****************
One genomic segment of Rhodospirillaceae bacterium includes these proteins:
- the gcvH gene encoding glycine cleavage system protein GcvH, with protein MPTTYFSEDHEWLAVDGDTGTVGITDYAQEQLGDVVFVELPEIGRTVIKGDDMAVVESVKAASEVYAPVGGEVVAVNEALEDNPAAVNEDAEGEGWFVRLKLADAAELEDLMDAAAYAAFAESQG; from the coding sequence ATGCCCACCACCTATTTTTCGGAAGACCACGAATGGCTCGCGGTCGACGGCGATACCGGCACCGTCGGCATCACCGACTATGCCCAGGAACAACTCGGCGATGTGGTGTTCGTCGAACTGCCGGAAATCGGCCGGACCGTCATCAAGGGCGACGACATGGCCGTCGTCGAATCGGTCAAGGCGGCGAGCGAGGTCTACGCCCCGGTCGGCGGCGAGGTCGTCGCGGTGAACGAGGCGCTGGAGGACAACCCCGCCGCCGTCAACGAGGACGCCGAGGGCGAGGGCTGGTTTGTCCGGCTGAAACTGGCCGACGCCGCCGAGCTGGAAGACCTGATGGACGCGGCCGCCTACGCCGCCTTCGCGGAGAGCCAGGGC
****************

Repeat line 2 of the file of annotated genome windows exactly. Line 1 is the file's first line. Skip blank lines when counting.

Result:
- the gcvH gene encoding glycine cleavage system protein GcvH, with protein MPTTYFSEDHEWLAVDGDTGTVGITDYAQEQLGDVVFVELPEIGRTVIKGDDMAVVESVKAASEVYAPVGGEVVAVNEALEDNPAAVNEDAEGEGWFVRLKLADAAELEDLMDAAAYAAFAESQG; from the coding sequence ATGCCCACCACCTATTTTTCGGAAGACCACGAATGGCTCGCGGTCGACGGCGATACCGGCACCGTCGGCATCACCGACTATGCCCAGGAACAACTCGGCGATGTGGTGTTCGTCGAACTGCCGGAAATCGGCCGGACCGTCATCAAGGGCGACGACATGGCCGTCGTCGAATCGGTCAAGGCGGCGAGCGAGGTCTACGCCCCGGTCGGCGGCGAGGTCGTCGCGGTGAACGAGGCGCTGGAGGACAACCCCGCCGCCGTCAACGAGGACGCCGAGGGCGAGGGCTGGTTTGTCCGGCTGAAACTGGCCGACGCCGCCGAGCTGGAAGACCTGATGGACGCGGCCGCCTACGCCGCCTTCGCGGAGAGCCAGGGC